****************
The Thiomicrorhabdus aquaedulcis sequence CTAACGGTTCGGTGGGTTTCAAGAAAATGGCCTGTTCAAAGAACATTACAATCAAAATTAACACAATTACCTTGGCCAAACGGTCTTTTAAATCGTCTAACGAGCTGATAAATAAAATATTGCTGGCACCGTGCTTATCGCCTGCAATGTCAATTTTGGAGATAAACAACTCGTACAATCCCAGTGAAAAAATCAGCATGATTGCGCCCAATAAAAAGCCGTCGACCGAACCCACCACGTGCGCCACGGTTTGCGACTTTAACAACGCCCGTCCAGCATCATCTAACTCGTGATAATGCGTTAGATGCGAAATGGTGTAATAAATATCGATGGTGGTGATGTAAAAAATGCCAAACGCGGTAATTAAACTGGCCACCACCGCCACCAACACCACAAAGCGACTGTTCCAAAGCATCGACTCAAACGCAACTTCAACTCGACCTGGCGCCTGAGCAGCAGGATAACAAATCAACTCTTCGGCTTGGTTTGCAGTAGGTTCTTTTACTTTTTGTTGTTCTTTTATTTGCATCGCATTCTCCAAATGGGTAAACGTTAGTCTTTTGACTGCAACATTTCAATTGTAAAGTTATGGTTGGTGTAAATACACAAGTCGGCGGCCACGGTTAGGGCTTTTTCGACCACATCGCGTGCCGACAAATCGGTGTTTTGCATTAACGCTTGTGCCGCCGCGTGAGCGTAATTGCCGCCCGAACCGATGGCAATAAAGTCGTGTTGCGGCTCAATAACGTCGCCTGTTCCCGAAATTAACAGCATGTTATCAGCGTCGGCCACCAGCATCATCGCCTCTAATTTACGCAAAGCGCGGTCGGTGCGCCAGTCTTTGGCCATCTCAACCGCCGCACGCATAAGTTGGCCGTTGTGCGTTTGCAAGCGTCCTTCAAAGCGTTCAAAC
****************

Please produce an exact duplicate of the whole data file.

The Thiomicrorhabdus aquaedulcis sequence CTAACGGTTCGGTGGGTTTCAAGAAAATGGCCTGTTCAAAGAACATTACAATCAAAATTAACACAATTACCTTGGCCAAACGGTCTTTTAAATCGTCTAACGAGCTGATAAATAAAATATTGCTGGCACCGTGCTTATCGCCTGCAATGTCAATTTTGGAGATAAACAACTCGTACAATCCCAGTGAAAAAATCAGCATGATTGCGCCCAATAAAAAGCCGTCGACCGAACCCACCACGTGCGCCACGGTTTGCGACTTTAACAACGCCCGTCCAGCATCATCTAACTCGTGATAATGCGTTAGATGCGAAATGGTGTAATAAATATCGATGGTGGTGATGTAAAAAATGCCAAACGCGGTAATTAAACTGGCCACCACCGCCACCAACACCACAAAGCGACTGTTCCAAAGCATCGACTCAAACGCAACTTCAACTCGACCTGGCGCCTGAGCAGCAGGATAACAAATCAACTCTTCGGCTTGGTTTGCAGTAGGTTCTTTTACTTTTTGTTGTTCTTTTATTTGCATCGCATTCTCCAAATGGGTAAACGTTAGTCTTTTGACTGCAACATTTCAATTGTAAAGTTATGGTTGGTGTAAATACACAAGTCGGCGGCCACGGTTAGGGCTTTTTCGACCACATCGCGTGCCGACAAATCGGTGTTTTGCATTAACGCTTGTGCCGCCGCGTGAGCGTAATTGCCGCCCGAACCGATGGCAATAAAGTCGTGTTGCGGCTCAATAACGTCGCCTGTTCCCGAAATTAACAGCATGTTATCAGCGTCGGCCACCAGCATCATCGCCTCTAATTTACGCAAAGCGCGGTCGGTGCGCCAGTCTTTGGCCATCTCAACCGCCGCACGCATAAGTTGGCCGTTGTGCGTTTGCAAGCGTCCTTCAAAGCGTTCAAAC